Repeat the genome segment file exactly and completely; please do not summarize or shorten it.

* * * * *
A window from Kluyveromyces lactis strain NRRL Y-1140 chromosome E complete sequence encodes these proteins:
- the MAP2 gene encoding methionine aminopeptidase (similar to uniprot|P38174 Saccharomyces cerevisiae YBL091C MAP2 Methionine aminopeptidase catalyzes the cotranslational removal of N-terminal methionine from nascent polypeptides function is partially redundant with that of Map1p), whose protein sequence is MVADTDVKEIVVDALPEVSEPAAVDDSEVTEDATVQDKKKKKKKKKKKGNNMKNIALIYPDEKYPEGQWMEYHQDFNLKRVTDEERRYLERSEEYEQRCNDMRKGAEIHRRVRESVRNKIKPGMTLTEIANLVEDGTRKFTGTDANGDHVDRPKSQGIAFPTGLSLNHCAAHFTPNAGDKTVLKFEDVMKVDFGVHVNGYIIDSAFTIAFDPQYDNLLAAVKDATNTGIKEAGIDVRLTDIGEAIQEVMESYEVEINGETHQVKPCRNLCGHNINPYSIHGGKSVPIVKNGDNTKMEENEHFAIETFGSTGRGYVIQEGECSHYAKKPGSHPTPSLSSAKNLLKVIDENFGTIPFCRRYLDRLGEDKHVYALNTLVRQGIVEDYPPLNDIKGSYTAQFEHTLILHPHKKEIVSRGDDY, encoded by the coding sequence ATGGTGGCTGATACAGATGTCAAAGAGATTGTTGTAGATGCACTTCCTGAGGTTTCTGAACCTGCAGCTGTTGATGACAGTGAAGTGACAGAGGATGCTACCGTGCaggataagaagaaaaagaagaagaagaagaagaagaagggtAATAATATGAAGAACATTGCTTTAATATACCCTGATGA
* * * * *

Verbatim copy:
A window from Kluyveromyces lactis strain NRRL Y-1140 chromosome E complete sequence encodes these proteins:
- the MAP2 gene encoding methionine aminopeptidase (similar to uniprot|P38174 Saccharomyces cerevisiae YBL091C MAP2 Methionine aminopeptidase catalyzes the cotranslational removal of N-terminal methionine from nascent polypeptides function is partially redundant with that of Map1p), whose protein sequence is MVADTDVKEIVVDALPEVSEPAAVDDSEVTEDATVQDKKKKKKKKKKKGNNMKNIALIYPDEKYPEGQWMEYHQDFNLKRVTDEERRYLERSEEYEQRCNDMRKGAEIHRRVRESVRNKIKPGMTLTEIANLVEDGTRKFTGTDANGDHVDRPKSQGIAFPTGLSLNHCAAHFTPNAGDKTVLKFEDVMKVDFGVHVNGYIIDSAFTIAFDPQYDNLLAAVKDATNTGIKEAGIDVRLTDIGEAIQEVMESYEVEINGETHQVKPCRNLCGHNINPYSIHGGKSVPIVKNGDNTKMEENEHFAIETFGSTGRGYVIQEGECSHYAKKPGSHPTPSLSSAKNLLKVIDENFGTIPFCRRYLDRLGEDKHVYALNTLVRQGIVEDYPPLNDIKGSYTAQFEHTLILHPHKKEIVSRGDDY, encoded by the coding sequence ATGGTGGCTGATACAGATGTCAAAGAGATTGTTGTAGATGCACTTCCTGAGGTTTCTGAACCTGCAGCTGTTGATGACAGTGAAGTGACAGAGGATGCTACCGTGCaggataagaagaaaaagaagaagaagaagaagaagaagggtAATAATATGAAGAACATTGCTTTAATATACCCTGATGA